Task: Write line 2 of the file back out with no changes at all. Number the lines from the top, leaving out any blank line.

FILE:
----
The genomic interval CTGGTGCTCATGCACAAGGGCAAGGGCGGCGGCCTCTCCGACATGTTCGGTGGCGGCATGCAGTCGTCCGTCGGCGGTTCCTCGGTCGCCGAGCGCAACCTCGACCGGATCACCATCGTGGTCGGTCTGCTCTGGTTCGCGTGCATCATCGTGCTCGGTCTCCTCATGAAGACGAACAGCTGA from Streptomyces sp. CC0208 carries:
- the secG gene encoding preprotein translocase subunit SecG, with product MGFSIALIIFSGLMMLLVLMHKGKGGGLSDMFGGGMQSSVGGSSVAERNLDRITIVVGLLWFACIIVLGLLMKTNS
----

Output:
- the secG gene encoding preprotein translocase subunit SecG, with product MGFSIALIIFSGLMMLLVLMHKGKGGGLSDMFGGGMQSSVGGSSVAERNLDRITIVVGLLWFACIIVLGLLMKTNS